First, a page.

More than 40 world leaders say they will work together to turbo-charge the uptake of clean technologies by imposing worldwide standards and policies.
The announcement will be made at the climate summit COP26 in Glasgow on Tuesday.
Five high-carbon sectors will be targeted at first, including agriculture and electricity.
It aims to encourage global private investment in low-carbon technologies.
Similar international attempts have been made previously to push clean tech – but nothing as ambitious as this multi-lateral agreement.
Its backers want to reassure investors that global markets will be created for green technology and that it is a good financial bet.
It is hoped that eventually the initiative will help draw in trillions of dollars in private finance for cutting emissions.
The five sectors that the plan will cover at first are steel, road transport, agriculture, hydrogen, and electricity.
The initiative, known as the Glasgow Breakthroughs, was applauded by Nick Mabey from the climate think tank e3g.
He told me: “This potentially has real muscle. It takes climate change out of the negotiating halls and into the real economy.
“Imagine if major nations agreed to set a target for the amount of ‘green steel’ to be made. (That’s steel made with hydrogen or electricity.) That would be really powerful by creating a market.”
COP26 climate summit – The basics
- Climate change is one of the world’s most pressing problems. Governments must promise more ambitious cuts in warming gases if we are to prevent greater global temperature rises.
- The summit in Glasgow is where change could happen. You need to watch for the promises made by the world’s biggest polluters, like the US and China, and whether poorer countries are getting the support they need.
- All our lives will change. Decisions made here could impact our jobs, how we heat our homes, what we eat and how we travel.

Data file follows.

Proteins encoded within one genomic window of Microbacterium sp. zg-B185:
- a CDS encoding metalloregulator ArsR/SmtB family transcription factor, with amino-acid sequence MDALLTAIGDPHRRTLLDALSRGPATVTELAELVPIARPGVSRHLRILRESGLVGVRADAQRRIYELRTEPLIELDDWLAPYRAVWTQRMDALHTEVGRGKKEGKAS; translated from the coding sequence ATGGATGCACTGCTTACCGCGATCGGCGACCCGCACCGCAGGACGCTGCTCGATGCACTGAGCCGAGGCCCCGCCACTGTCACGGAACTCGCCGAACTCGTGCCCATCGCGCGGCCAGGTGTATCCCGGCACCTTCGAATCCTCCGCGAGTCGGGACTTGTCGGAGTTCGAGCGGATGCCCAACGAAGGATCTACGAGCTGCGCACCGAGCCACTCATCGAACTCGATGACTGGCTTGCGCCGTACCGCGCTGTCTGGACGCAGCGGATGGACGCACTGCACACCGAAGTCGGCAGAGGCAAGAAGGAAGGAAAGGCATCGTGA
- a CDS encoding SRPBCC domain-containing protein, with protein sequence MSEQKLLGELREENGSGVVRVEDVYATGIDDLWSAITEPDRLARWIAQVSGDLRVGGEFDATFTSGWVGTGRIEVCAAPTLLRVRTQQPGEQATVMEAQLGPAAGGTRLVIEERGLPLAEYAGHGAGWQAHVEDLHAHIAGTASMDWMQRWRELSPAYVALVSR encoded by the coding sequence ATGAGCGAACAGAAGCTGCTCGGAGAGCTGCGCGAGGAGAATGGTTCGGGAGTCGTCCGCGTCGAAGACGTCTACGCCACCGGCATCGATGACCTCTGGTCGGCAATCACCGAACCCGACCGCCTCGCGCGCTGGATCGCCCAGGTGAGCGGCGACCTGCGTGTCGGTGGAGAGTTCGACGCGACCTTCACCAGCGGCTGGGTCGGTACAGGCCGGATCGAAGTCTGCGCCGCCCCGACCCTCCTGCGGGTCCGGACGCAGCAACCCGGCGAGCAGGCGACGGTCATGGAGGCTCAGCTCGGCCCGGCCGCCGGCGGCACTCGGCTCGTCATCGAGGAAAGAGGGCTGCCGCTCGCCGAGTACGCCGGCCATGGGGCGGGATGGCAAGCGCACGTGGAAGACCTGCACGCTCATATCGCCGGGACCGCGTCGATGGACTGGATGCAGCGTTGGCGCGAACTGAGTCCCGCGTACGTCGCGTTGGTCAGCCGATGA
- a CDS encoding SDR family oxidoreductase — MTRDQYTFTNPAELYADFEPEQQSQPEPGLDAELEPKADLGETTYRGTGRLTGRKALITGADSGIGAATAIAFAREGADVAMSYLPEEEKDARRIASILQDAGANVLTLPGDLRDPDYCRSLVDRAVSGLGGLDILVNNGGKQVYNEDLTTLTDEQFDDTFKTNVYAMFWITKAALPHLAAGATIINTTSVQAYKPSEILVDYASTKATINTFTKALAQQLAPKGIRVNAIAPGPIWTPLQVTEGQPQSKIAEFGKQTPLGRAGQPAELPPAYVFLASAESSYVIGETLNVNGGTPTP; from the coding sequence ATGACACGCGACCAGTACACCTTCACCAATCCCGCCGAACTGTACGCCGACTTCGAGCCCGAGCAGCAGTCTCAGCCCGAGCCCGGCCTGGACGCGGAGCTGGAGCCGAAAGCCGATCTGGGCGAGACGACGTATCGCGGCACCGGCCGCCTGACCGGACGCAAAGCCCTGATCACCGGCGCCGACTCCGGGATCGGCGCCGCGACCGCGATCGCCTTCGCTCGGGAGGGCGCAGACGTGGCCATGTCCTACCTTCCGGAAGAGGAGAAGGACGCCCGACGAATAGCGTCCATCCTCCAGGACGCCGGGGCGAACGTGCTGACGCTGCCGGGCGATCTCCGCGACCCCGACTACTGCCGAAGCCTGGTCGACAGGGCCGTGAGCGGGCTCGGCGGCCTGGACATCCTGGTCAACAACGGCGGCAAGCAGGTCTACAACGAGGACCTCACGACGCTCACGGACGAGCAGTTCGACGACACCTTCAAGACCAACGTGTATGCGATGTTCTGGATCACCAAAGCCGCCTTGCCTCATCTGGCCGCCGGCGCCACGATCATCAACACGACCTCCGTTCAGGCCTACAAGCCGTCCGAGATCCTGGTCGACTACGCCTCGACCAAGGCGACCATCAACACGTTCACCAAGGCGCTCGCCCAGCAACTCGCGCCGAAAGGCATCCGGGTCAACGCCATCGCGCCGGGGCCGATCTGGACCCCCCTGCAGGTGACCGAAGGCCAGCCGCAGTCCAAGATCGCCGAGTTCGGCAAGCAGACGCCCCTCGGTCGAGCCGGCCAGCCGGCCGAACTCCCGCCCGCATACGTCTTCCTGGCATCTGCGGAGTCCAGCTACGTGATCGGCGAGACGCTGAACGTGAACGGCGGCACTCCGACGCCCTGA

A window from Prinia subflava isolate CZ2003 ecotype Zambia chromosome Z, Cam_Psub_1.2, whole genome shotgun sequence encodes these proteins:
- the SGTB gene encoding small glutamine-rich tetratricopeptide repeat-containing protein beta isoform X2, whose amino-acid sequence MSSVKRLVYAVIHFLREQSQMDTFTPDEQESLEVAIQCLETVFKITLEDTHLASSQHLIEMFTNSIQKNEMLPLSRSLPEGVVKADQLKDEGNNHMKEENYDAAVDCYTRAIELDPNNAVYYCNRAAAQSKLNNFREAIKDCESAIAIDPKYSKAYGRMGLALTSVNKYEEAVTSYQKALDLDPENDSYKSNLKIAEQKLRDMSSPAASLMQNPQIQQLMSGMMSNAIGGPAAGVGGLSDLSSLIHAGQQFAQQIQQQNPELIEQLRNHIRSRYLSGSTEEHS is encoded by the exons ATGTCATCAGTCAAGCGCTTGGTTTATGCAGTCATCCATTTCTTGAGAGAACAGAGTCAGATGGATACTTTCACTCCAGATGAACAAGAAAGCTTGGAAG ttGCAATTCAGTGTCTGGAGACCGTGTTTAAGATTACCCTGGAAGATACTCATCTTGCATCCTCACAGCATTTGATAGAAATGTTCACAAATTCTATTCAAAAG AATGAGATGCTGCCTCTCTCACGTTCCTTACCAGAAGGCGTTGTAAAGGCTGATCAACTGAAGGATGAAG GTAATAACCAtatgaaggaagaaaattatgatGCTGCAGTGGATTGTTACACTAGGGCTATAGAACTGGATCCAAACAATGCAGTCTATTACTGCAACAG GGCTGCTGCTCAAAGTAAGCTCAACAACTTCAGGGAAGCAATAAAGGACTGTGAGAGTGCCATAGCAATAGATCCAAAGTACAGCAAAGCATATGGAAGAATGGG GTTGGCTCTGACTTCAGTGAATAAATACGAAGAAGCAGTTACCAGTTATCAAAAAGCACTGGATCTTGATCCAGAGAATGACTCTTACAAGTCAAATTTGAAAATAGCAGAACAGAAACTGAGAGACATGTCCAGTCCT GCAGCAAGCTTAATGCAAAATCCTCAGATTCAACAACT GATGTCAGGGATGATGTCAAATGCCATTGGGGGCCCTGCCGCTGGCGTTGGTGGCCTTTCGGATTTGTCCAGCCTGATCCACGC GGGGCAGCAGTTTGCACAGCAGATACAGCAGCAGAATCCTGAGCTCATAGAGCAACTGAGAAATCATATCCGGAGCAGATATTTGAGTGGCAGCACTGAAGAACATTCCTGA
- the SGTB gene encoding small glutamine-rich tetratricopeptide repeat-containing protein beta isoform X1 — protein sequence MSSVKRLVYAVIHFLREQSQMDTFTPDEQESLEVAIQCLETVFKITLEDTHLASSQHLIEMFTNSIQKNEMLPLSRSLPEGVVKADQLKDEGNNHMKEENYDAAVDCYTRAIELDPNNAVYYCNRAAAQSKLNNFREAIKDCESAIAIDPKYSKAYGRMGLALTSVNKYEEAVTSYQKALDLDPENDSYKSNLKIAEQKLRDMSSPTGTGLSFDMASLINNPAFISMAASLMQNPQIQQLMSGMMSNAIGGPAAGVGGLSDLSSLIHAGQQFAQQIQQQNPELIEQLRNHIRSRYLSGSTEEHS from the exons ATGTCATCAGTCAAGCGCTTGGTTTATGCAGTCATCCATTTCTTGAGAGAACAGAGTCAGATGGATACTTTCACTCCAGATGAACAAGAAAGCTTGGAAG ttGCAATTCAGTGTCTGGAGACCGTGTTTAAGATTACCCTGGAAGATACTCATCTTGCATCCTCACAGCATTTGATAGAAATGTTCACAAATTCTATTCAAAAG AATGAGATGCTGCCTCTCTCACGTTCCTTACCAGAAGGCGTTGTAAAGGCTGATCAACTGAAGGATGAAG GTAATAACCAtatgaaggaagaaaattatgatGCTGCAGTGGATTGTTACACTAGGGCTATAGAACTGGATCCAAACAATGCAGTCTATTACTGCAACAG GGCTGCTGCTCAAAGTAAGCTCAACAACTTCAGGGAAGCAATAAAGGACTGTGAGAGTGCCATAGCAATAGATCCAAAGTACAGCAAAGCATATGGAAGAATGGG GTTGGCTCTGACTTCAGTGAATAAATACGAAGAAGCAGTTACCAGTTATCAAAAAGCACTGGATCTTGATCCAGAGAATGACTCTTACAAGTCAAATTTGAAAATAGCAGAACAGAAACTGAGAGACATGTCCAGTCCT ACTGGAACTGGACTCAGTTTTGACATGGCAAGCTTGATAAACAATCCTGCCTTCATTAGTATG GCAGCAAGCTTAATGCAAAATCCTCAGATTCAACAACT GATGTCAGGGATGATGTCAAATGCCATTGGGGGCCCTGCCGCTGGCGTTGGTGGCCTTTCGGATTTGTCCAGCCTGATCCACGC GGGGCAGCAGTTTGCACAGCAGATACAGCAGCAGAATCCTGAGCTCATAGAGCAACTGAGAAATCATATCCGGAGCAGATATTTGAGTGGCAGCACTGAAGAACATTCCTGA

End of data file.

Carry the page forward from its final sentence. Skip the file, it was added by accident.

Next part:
The plan has been launched by the UK Prime Minister Boris Johnson, alongside representatives from the USA, India, EU, and – importantly – China.
The signatories are said to represent more than 70% of the world’s economy and every region.
A similar approach has been running in the EU where law-makers have steadily increased efficiency standards on electrical goods so they run creating fewer emissions.
Crucially, firms wanting to export into the EU must reach the same standards – it’s proved that higher standards in one part of the world can influence technology in another. It’s hoped this process could be embraced and greatly expanded with the “Glasgow Breakthroughs”.
UK Prime Minister Boris Johnson said: “By making clean technology the most affordable, accessible and attractive choice, the default go-to in what are currently the most polluting sectors, we can cut emissions right around the world.
“The Glasgow Breakthroughs will turbocharge this forward, so that by 2030 clean technologies can be enjoyed everywhere, not only reducing emissions but also creating more jobs and greater prosperity.”
Leaders have committed to discussing progress every year in each sector, starting in 2022. This work will be supported by annual reports, led by the rich nations’ think tank, the International Energy Agency.
At the event today, world leaders, CEOs and philanthropists are also expected to launch:
- The “Green Grids Initiative” – to interconnect continents, countries and communities to renewable sources of power, and to ensure no-one is left without access to clean energy
- “AIM4C”, a new initiative led by the US and the UAE, with over 30 supporting countries, committed to accelerating innovation in sustainable agriculture
- The “Breakthrough Energy Catalyst” programme aiming to raise up to $30bn of investments and bring down costs for “green” hydrogen; Direct Air Capture of CO2; and long-duration energy storage
- The “First Movers Coalition”, a US-led buyers’ club of 25 major global companies making purchasing commitments to promote sectors such as steel, trucking, shipping, aviation, aluminium, concrete, chemicals.
The government’s climate advisers will welcome clean technology initiatives – but they say the PM can’t ignore the need for behaviour change, too – such as walking and cycling more and eating less meat and dairy. – bbc.com